Researchers find no difference in rate of childhood diabetes in Ontario during COVID-19 pandemic
A new study from ICES and The Hospital for Sick Children (SickKids) finds no overall difference in the relative rate of childhood diabetes in Ontario during the first 18 months of the COVID-19 pandemic.
Recent studies have raised concerns that COVID-19 infection may increase the risk of diabetes in children. However, the methods and findings of these studies have been called into question, as there is no clear or proven biological explanation for why a COVID-19 infection might cause the onset of diabetes.
To examine the changes in the incidence of diabetes in children during the pandemic, a large population-based study was undertaken in Ontario, Canada. Published in JAMA Network Open, the study included 2.7 million children between one and 18-years of age in 2021 and compared this group to pre-pandemic and early pandemic cohorts. The outcome of interest was a new diabetes diagnosis (type 1 and type 2) between March 2020 and September 2021.
“We found no overall increase in new diabetes diagnoses, but did show that there were fewer cases documented early on in the pandemic,” says Dr. Astrid Guttmann, senior author of the study, chief science officer at ICES, and staff paediatrician and senior scientist in the Child Health Evaluative Sciences program at SickKids. “This was followed by an increase later in the pandemic, suggesting possible delays in the diagnosis of diabetes and a catch-up effect.”
Specific findings include:
- No overall difference in the observed vs. expected rates of new cases of diabetes (relative rate of 1.09, 95% CI 0.91-1.30)
- A decrease in the rate of new-onset diabetes in the first 3 months (March to May 2020) of the pandemic (15-32% lower)
- An increase in the rate of diabetes diagnoses from February to July 2021 (33-50% higher)
Although the researchers could not differentiate between type 1 and 2 diabetes, 95% of Ontario children and youth with diabetes are diagnosed with type 1 diabetes. Further, the data were collected prior to the emergence of the Omicron variant and do not cover the time during which there were high rates of infection in children with variants of concern. Estimates have shown that 3.3% of Ontario children were infected with COVID-19 between November 2020 and April 2021.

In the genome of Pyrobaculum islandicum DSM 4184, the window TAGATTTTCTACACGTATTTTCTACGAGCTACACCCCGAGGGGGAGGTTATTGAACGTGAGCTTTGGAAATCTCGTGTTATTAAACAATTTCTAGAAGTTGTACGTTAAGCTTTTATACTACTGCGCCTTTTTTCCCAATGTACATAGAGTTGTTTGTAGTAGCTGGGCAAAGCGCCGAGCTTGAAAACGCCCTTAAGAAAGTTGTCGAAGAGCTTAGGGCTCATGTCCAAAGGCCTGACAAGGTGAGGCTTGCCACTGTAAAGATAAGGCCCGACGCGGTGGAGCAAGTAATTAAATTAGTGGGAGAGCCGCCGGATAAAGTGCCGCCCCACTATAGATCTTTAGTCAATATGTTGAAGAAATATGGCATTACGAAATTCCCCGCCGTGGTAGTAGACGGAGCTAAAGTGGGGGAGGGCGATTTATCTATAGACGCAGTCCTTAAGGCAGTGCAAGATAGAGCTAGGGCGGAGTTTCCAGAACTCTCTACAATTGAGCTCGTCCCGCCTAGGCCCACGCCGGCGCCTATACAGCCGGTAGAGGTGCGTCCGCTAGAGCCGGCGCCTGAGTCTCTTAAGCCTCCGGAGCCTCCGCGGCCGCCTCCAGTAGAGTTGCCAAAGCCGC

Given these limitations, additional long-term, population-based studies are needed to examine any potential direct or indirect association between COVID-19 infection and diabetes.
“Our study is definitely not the final word on this,” says Dr. Rayzel Shulman, adjunct scientist at ICES, staff physician in the Division of Endocrinology and scientist in the Child Health Evaluative Sciences program at SickKids. ”However, our findings call into question whether a direct association between COVID-19 and new-onset diabetes in children exists.”
The study, “Trends in incidence of diabetes in children during the COVID-19 pandemic in Ontario, Canada, March 2020 to September 2021,” was published in JAMA Network Open.
Author block: Shulman R, Cohen E, Stukel TA, Diong C, Guttmann A.
ICES is an independent, non-profit research institute that uses population-based health information to produce knowledge on a broad range of healthcare issues. Our unbiased evidence provides measures of health system performance, a clearer understanding of the shifting healthcare needs of Ontarians, and a stimulus for discussion of practical solutions to optimize scarce resources. ICES knowledge is highly regarded in Canada and abroad, and is widely used by government, hospitals, planners, and practitioners to make decisions about care delivery and to develop policy. In October 2018, the institute formerly known as the Institute for Clinical Evaluative Sciences formally adopted the initialism ICES as its official name. For the latest ICES news, follow us on Twitter: @ICESOntario
The Hospital for Sick Children (SickKids) is recognized as one of the world’s foremost paediatric health-care institutions and is Canada’s leading centre dedicated to advancing children’s health through the integration of patient care, research and education. Founded in 1875 and affiliated with the University of Toronto, SickKids is one of Canada’s most research-intensive hospitals and has generated discoveries that have helped children globally. Its mission is to provide the best in complex and specialized family-centred care; pioneer scientific and clinical advancements; share expertise; foster an academic environment that nurtures health-care professionals; and champion an accessible, comprehensive and sustainable child health system. SickKids is a founding member of Kids Health Alliance, a network of partners working to create a high quality, consistent and coordinated approach to paediatric healthcare that is centred around children, youth and their families. SickKids is proud of its vision for “Healthier Children. A Better World.”
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